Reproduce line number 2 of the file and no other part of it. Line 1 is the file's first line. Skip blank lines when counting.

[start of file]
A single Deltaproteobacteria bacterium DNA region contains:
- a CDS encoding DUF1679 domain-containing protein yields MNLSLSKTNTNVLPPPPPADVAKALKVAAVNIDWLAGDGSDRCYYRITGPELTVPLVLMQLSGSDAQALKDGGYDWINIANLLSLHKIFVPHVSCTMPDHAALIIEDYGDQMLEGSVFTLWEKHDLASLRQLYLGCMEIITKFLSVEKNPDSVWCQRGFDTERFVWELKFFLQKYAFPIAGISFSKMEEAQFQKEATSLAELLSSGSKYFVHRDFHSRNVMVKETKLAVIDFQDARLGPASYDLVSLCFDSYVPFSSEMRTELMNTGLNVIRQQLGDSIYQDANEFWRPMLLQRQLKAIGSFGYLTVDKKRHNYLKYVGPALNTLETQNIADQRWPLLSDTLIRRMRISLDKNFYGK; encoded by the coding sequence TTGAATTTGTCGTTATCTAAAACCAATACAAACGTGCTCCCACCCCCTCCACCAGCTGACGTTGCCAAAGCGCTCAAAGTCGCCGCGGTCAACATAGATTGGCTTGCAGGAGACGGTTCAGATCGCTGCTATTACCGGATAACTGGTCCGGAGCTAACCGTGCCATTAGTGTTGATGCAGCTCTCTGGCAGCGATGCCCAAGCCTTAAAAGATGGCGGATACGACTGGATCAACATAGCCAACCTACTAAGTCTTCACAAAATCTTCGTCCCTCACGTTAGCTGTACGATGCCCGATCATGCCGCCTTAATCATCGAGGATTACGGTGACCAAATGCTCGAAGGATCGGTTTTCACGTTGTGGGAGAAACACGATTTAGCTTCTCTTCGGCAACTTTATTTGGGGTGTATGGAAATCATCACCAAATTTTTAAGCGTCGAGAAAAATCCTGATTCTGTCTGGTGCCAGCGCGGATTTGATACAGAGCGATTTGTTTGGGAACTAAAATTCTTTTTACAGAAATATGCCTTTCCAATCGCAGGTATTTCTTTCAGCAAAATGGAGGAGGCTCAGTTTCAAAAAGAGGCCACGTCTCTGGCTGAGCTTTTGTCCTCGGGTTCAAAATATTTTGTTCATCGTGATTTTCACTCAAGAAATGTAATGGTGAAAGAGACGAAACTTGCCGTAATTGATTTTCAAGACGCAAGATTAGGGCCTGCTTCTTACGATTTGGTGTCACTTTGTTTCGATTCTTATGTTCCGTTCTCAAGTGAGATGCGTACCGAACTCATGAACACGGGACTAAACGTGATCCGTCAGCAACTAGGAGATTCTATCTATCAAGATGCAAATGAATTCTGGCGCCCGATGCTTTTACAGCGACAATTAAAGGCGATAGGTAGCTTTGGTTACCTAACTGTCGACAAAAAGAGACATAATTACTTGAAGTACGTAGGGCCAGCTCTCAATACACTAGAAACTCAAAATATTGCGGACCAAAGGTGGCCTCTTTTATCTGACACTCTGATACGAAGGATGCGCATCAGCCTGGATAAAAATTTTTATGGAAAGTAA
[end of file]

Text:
- a CDS encoding DUF1679 domain-containing protein yields MNLSLSKTNTNVLPPPPPADVAKALKVAAVNIDWLAGDGSDRCYYRITGPELTVPLVLMQLSGSDAQALKDGGYDWINIANLLSLHKIFVPHVSCTMPDHAALIIEDYGDQMLEGSVFTLWEKHDLASLRQLYLGCMEIITKFLSVEKNPDSVWCQRGFDTERFVWELKFFLQKYAFPIAGISFSKMEEAQFQKEATSLAELLSSGSKYFVHRDFHSRNVMVKETKLAVIDFQDARLGPASYDLVSLCFDSYVPFSSEMRTELMNTGLNVIRQQLGDSIYQDANEFWRPMLLQRQLKAIGSFGYLTVDKKRHNYLKYVGPALNTLETQNIADQRWPLLSDTLIRRMRISLDKNFYGK; encoded by the coding sequence TTGAATTTGTCGTTATCTAAAACCAATACAAACGTGCTCCCACCCCCTCCACCAGCTGACGTTGCCAAAGCGCTCAAAGTCGCCGCGGTCAACATAGATTGGCTTGCAGGAGACGGTTCAGATCGCTGCTATTACCGGATAACTGGTCCGGAGCTAACCGTGCCATTAGTGTTGATGCAGCTCTCTGGCAGCGATGCCCAAGCCTTAAAAGATGGCGGATACGACTGGATCAACATAGCCAACCTACTAAGTCTTCACAAAATCTTCGTCCCTCACGTTAGCTGTACGATGCCCGATCATGCCGCCTTAATCATCGAGGATTACGGTGACCAAATGCTCGAAGGATCGGTTTTCACGTTGTGGGAGAAACACGATTTAGCTTCTCTTCGGCAACTTTATTTGGGGTGTATGGAAATCATCACCAAATTTTTAAGCGTCGAGAAAAATCCTGATTCTGTCTGGTGCCAGCGCGGATTTGATACAGAGCGATTTGTTTGGGAACTAAAATTCTTTTTACAGAAATATGCCTTTCCAATCGCAGGTATTTCTTTCAGCAAAATGGAGGAGGCTCAGTTTCAAAAAGAGGCCACGTCTCTGGCTGAGCTTTTGTCCTCGGGTTCAAAATATTTTGTTCATCGTGATTTTCACTCAAGAAATGTAATGGTGAAAGAGACGAAACTTGCCGTAATTGATTTTCAAGACGCAAGATTAGGGCCTGCTTCTTACGATTTGGTGTCACTTTGTTTCGATTCTTATGTTCCGTTCTCAAGTGAGATGCGTACCGAACTCATGAACACGGGACTAAACGTGATCCGTCAGCAACTAGGAGATTCTATCTATCAAGATGCAAATGAATTCTGGCGCCCGATGCTTTTACAGCGACAATTAAAGGCGATAGGTAGCTTTGGTTACCTAACTGTCGACAAAAAGAGACATAATTACTTGAAGTACGTAGGGCCAGCTCTCAATACACTAGAAACTCAAAATATTGCGGACCAAAGGTGGCCTCTTTTATCTGACACTCTGATACGAAGGATGCGCATCAGCCTGGATAAAAATTTTTATGGAAAGTAA